Israeli expansion ‘illegal move’, Cannon says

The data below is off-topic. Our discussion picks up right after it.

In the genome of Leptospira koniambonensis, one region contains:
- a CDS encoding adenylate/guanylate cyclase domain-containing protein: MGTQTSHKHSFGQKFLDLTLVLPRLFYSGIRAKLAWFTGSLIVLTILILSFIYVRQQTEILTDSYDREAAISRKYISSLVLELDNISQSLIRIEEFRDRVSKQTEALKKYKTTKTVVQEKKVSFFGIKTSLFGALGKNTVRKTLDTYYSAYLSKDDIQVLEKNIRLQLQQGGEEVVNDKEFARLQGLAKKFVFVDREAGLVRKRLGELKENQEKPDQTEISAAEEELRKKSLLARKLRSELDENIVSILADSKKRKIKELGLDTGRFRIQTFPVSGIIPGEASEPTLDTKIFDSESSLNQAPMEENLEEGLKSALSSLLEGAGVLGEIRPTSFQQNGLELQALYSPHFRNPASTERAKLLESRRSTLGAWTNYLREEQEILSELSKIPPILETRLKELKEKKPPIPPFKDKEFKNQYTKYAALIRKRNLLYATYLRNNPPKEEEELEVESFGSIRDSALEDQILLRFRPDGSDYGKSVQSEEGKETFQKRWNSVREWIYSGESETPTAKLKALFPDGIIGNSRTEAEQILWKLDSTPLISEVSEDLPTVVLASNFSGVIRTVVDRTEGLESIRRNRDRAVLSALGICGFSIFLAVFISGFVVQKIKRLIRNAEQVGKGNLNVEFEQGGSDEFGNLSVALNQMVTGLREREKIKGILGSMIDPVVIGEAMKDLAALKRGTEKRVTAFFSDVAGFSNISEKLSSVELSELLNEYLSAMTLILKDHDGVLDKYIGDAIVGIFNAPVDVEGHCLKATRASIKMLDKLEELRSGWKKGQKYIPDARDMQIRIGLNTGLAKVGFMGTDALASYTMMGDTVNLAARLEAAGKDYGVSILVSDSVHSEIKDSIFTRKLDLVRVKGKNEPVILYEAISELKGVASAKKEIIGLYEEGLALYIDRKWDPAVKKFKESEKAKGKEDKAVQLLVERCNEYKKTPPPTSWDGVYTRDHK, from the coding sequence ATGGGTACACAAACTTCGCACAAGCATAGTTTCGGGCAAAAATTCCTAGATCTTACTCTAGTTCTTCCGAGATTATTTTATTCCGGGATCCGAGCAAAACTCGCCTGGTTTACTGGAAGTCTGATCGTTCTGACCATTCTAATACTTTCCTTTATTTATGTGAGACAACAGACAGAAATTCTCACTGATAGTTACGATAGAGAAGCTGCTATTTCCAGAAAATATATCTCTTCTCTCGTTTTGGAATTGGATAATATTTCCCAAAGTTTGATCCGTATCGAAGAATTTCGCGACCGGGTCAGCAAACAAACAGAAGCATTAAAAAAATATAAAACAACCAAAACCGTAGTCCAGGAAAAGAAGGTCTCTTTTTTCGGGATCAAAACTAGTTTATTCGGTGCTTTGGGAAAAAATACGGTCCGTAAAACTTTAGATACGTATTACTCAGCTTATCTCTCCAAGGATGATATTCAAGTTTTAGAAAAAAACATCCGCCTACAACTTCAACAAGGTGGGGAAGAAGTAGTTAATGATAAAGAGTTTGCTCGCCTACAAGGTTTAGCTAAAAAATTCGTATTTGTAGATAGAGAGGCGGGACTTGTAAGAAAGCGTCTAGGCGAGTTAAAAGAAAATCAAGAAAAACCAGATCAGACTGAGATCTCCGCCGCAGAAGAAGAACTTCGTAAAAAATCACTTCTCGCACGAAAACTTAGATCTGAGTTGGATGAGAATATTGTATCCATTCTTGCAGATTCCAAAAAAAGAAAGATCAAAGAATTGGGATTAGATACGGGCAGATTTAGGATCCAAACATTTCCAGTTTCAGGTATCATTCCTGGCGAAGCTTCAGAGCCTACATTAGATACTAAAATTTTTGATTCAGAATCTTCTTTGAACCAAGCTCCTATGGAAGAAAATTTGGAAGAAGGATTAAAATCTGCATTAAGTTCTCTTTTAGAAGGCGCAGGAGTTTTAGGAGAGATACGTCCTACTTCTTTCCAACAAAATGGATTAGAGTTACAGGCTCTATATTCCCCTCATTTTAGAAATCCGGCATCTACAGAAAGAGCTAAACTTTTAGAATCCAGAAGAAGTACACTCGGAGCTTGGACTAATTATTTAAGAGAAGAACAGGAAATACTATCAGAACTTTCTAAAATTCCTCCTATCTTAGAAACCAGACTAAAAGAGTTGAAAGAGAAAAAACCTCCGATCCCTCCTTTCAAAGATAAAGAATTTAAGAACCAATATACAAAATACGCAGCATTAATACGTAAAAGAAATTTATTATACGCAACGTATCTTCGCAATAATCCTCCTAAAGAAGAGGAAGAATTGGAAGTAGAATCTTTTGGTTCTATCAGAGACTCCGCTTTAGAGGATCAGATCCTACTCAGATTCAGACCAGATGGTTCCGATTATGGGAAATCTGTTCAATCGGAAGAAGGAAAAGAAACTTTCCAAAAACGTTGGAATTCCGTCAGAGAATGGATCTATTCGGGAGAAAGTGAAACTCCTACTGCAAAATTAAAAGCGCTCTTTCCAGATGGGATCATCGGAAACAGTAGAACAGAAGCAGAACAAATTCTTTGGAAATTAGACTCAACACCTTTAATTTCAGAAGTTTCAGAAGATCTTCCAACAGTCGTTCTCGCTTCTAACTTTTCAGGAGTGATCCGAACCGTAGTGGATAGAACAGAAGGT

OTTAWA – Israel’s expansion of settlements into Palestinian territory is an "illegal move" that undermines Middle East peace, says Canada’s foreign affairs minister. In an exclusive interview Monday with the Canwest News Service, Lawrence Cannon offered the most pro-Palestinian comment to date from a Conservative government that has been heavily criticized for unduly favouring Israel in its Middle East policy. The Harper Conservatives have been under fire by Canadian Muslim and Arab groups for unfairly favouring Israel’s use of force in its 2006 war against Hamas in Lebanon and this year’s offensive into Gaza. "Canada has never supported the expansion of settlements. We believe that it’s an illegal move, and it’s certainly not helpful to the peace process," Cannon said after a meeting with visiting Palestinian President Mahmoud Abbas. Cannon said Canada has supported that view with deeds, to the tune of $300 million in humanitarian assistance to the Palestinian Authority. But Cannon also affirmed Canada’s unwavering support of Israel, and its right to live peacefully alongside its Arab and Muslim neighbours. "We’ve made a strong stand for Israel and for what we believe in, in terms of going forward with peace," said Cannon. The expansion of Israeli settlements was a main topic of discussion. Abbas said Israel’s refusal to stop the spread of settlements was a key impediment to peace in the Middle East, saying he planned to pursue the subject in his meeting in Washington on Thursday with U.S. President Barack Obama. Abbas was making his second visit to Ottawa, but his first with a Conservative government. Cannon shot back at critics of the Conservative government’s Middle East policy, saying there has been no tilt toward Israel. "It’s based on principle. That’s the way this government functions," Cannon told Canwest News Service. "That’s like the people who said, you’re not doing enough in China. I went to China. It was the 15th ministerial visit to China in three years and four months." Asked whether Palestinians viewed Canada’s position as unduly favourable toward Israel, Abbas said he had "high appreciation" for Canada’s support of the peace process and its "generous contributions" to humanitarian aid through the United Nations. Last week on his trip to the White House, Israeli Prime Minister Benjamin Netanyahu rebuffed Obama’s request to put an end to expansion of Israeli settlements. Netanyahu said over the weekend that he would allow "natural growth" of the settlements. "We are aware of Mr. Netanyahu’s position and I’m not going to engage on the subject through the media. This is one of the main issues I’ll take with me to Washington. This is one the main issues I discussed with Mr. Cannon," Abbas told reporters through his own translator. "I really believe that we have a good opportunity to advance and make a comprehensive peace in the region. We don’t need to reinvent the wheel." Abbas said he briefed Cannon on the necessity of "freezing all settlement activity, including natural growth." At his earlier press conference with Abbas, Cannon carefully chose his words when asked about the settlements. "Concerning the deployment in other zones, we have always thought that wasn’t a gesture that was favourable to the advancement of peace," Cannon told reporters in French. He did not repeat that remark when he restated his answer in English. Cannon avoided use of the word "settlements" in both official languages. For his part, Abbas said he had no concerns that Canada’s policy unduly favoured Israel, and he was satisfied with Canada’s position on settlements. "As far as our knowledge of Canada’s position, (it) is consistent with international law and human rights. We’re very appreciative that Canada stands with us, shoulder to shoulder, to achieve a two-state solution," Abbas said. "As far as the settlement activity is concerned, Canada has totally approved the roadmap, and in the roadmap there is an obligation on Israel to stop settlement activities, including natural growth." The roadmap towards ending the Palestinian-Israeli conflict was adopted in 2003 by several parties including the U.S., the European Union and Russia. Harper is to meet Abbas on Tuesday before his departure for Washington. On Monday, Harper discussed the peace process in a telephone call to King Abdullah II of Jordan. Both leaders expressed hope that negotiations could be resumed soon. On a 2007 visit to Ottawa, Abdullah said he was "very, very happy with Canada’s role" in the peace process and said the Harper government had offered "balanced support to our part of the world." In a statement Monday, Harper said he was looking forward to discussing security and economic issues with Abbas. "We continue to work in good faith with President Abbas, whom the Government of Canada recognizes as a legitimate representative of Palestinian interests in the wider Middle East," Harper said. "Canada is committed to the peace process in the Middle East. We continue to support regional leaders who share our commitment to the principles of non-violence, recognition of the state of Israel, and acceptance of previous agreements and obligations."